Increased Mobile Device Usage
Necessitates Updates to TCPA

By Jeff Gorski, PFS Group

The Telephone Consumer Protection Act (TCPA) enforces restrictions on the use of automated telephone dialing equipment, “auto dialers,” and prerecorded messages to make non-emergency calls to wireless phone numbers, without the prior express consent of the called party. Enacted in 1991 to amend the Communications Act of 1934, the TCPA aims to protect consumers from unwanted telemarketing calls.

Needless to say, consumers should be shielded from such unsolicited calls. However, with the advent of wireless communication technology, the 21-year-old law has become outdated and should be revisited and amended to reflect the shift in consumer’s communication habits.

With a third of U.S. households relying solely on cell phones, those in the healthcare industry must be able to contact consumers on phone numbers they willingly provide as primary or secondary points of contact — whether a home or mobile number — and by means including but not limited to auto dialers and prerecorded messages. Currently, healthcare-related companies can manually call a patient’s cell phones (as long as the patient provides the number and identifies it as a cell phone), but not through means of a dialing technology such as auto dialers or prerecorded messages.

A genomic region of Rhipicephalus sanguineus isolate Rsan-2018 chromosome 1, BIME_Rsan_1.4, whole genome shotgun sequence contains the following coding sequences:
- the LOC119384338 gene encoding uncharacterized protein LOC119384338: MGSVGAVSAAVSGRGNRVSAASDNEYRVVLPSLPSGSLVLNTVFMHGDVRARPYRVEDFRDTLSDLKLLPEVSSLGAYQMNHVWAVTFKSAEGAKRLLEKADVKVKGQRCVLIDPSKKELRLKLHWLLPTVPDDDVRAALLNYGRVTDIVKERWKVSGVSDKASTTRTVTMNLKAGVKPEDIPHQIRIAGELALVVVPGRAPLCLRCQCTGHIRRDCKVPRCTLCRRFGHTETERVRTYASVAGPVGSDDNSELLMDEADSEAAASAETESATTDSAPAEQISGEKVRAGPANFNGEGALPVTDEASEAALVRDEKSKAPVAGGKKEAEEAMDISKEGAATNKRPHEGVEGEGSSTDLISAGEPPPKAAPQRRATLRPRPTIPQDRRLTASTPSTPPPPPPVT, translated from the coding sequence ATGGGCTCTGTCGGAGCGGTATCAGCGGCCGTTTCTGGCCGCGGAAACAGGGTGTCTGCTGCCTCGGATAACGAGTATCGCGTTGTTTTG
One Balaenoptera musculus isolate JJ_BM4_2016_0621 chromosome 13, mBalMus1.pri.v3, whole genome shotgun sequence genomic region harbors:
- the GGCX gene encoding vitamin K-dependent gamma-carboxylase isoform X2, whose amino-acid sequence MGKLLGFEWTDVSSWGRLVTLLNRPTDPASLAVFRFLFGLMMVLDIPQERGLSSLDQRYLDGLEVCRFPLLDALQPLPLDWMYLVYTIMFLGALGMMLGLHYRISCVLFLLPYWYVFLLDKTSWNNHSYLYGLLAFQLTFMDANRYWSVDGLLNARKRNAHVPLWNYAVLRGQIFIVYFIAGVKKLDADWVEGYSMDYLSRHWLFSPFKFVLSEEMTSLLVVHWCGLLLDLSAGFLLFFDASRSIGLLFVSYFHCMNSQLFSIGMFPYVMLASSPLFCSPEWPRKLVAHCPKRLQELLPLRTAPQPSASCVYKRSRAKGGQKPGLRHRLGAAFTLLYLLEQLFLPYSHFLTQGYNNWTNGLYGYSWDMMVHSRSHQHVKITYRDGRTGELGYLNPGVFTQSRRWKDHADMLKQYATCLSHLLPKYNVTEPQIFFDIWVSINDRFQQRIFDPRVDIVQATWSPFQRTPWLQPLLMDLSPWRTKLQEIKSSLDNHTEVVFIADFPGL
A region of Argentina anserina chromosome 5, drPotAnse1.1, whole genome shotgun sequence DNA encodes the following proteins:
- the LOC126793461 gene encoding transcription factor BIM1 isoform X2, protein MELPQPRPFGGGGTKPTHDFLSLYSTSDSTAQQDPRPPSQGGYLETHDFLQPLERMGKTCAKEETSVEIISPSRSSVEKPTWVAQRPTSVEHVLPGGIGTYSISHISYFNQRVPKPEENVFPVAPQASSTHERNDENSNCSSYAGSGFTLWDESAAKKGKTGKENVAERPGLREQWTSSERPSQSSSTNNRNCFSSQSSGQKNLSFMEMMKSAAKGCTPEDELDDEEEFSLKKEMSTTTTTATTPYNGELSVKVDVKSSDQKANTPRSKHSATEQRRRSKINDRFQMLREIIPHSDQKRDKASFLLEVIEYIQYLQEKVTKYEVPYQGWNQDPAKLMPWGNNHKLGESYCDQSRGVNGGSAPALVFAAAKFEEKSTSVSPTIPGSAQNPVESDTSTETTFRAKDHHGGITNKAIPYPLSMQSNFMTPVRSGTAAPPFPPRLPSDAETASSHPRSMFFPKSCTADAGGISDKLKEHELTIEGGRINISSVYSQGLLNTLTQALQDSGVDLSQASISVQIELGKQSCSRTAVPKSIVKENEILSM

Many healthcare-related businesses use auto dialers, prerecorded messages and other technologies to help them efficiently contact their patients. Thus, the TCPA needs to be revised to acknowledge a consumer’s right to receive phone calls from auto dialers and prerecorded messages made to his or her cell phone by a party with whom the consumer has an established relationship, provided that the number is given as a point of contact by the consumer.

H.R. 3035, the Mobile Informational Call Act of 2011, looks to resolve this issue. The bill would “amend the Communications Act of 1934 to permit informational calls to wireless telephone numbers, and for other purposes.” Specifically, it revises the categories of calls in which people are prohibited from using an auto dialer or prerecorded message. It also clarifies “prior express consent” as “the oral or written approval of a person,” so that parties that have an established business relationship with that person would be allowed to initiate a phone call. To meet this guideline, healthcare providers should look to incorporate a cell phone acknowledgement statement on their admission waivers for patients to sign.

As it stands now, the TCPA results in unwarranted costs and inconveniences on businesses, their clients and their patients. Without a healthcare-related company’s ability to contact patients’ mobile phones and relay essential information quickly and efficiently, patients pay the price of greater uncollectable balances, which in the long run contributes to increased costs of healthcare services. Therefore, it is the healthcare industry’s responsibility to advocate for the ability to communicate with patients via a mean that is convenient for both businesses and the patients, so that they can work together to resolve their accounts with the highest level of customer service possible.